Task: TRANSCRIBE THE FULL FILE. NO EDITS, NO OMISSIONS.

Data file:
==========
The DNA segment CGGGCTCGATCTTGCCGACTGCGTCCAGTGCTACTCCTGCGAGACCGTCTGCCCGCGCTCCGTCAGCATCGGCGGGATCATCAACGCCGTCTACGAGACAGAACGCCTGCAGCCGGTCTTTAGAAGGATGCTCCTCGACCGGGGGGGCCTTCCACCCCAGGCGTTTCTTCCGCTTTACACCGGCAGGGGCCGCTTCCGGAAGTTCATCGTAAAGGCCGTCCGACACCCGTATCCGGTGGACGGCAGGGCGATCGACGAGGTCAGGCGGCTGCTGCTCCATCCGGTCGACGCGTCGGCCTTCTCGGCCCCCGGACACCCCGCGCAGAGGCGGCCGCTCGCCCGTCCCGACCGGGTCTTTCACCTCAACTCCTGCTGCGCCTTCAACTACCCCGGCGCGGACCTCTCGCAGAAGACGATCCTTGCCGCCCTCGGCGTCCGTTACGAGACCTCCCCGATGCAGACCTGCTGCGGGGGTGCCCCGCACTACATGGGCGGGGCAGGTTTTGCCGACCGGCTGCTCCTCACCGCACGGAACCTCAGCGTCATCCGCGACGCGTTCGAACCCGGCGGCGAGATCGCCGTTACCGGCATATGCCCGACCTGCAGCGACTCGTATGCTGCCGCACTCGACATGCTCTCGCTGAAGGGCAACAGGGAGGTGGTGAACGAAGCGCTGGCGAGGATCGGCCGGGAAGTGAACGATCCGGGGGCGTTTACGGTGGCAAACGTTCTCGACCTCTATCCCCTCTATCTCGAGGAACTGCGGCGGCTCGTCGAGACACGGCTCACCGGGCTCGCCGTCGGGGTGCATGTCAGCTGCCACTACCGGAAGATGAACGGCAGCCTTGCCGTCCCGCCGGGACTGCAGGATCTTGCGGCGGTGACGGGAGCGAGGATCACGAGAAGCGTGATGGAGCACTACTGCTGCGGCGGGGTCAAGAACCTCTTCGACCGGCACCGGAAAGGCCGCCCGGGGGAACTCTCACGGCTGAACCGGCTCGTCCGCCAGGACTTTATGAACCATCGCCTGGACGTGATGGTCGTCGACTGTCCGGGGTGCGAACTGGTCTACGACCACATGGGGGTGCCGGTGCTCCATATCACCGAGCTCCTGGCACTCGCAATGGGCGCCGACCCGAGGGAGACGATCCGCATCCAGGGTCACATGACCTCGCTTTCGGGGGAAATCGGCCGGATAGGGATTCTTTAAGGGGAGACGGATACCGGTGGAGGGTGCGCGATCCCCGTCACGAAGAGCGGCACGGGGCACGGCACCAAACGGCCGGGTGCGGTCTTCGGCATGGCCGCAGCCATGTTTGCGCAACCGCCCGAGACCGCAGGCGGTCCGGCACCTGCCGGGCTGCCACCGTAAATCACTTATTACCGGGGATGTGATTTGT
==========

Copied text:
The DNA segment CGGGCTCGATCTTGCCGACTGCGTCCAGTGCTACTCCTGCGAGACCGTCTGCCCGCGCTCCGTCAGCATCGGCGGGATCATCAACGCCGTCTACGAGACAGAACGCCTGCAGCCGGTCTTTAGAAGGATGCTCCTCGACCGGGGGGGCCTTCCACCCCAGGCGTTTCTTCCGCTTTACACCGGCAGGGGCCGCTTCCGGAAGTTCATCGTAAAGGCCGTCCGACACCCGTATCCGGTGGACGGCAGGGCGATCGACGAGGTCAGGCGGCTGCTGCTCCATCCGGTCGACGCGTCGGCCTTCTCGGCCCCCGGACACCCCGCGCAGAGGCGGCCGCTCGCCCGTCCCGACCGGGTCTTTCACCTCAACTCCTGCTGCGCCTTCAACTACCCCGGCGCGGACCTCTCGCAGAAGACGATCCTTGCCGCCCTCGGCGTCCGTTACGAGACCTCCCCGATGCAGACCTGCTGCGGGGGTGCCCCGCACTACATGGGCGGGGCAGGTTTTGCCGACCGGCTGCTCCTCACCGCACGGAACCTCAGCGTCATCCGCGACGCGTTCGAACCCGGCGGCGAGATCGCCGTTACCGGCATATGCCCGACCTGCAGCGACTCGTATGCTGCCGCACTCGACATGCTCTCGCTGAAGGGCAACAGGGAGGTGGTGAACGAAGCGCTGGCGAGGATCGGCCGGGAAGTGAACGATCCGGGGGCGTTTACGGTGGCAAACGTTCTCGACCTCTATCCCCTCTATCTCGAGGAACTGCGGCGGCTCGTCGAGACACGGCTCACCGGGCTCGCCGTCGGGGTGCATGTCAGCTGCCACTACCGGAAGATGAACGGCAGCCTTGCCGTCCCGCCGGGACTGCAGGATCTTGCGGCGGTGACGGGAGCGAGGATCACGAGAAGCGTGATGGAGCACTACTGCTGCGGCGGGGTCAAGAACCTCTTCGACCGGCACCGGAAAGGCCGCCCGGGGGAACTCTCACGGCTGAACCGGCTCGTCCGCCAGGACTTTATGAACCATCGCCTGGACGTGATGGTCGTCGACTGTCCGGGGTGCGAACTGGTCTACGACCACATGGGGGTGCCGGTGCTCCATATCACCGAGCTCCTGGCACTCGCAATGGGCGCCGACCCGAGGGAGACGATCCGCATCCAGGGTCACATGACCTCGCTTTCGGGGGAAATCGGCCGGATAGGGATTCTTTAAGGGGAGACGGATACCGGTGGAGGGTGCGCGATCCCCGTCACGAAGAGCGGCACGGGGCACGGCACCAAACGGCCGGGTGCGGTCTTCGGCATGGCCGCAGCCATGTTTGCGCAACCGCCCGAGACCGCAGGCGGTCCGGCACCTGCCGGGCTGCCACCGTAAATCACTTATTACCGGGGATGTGATTTGT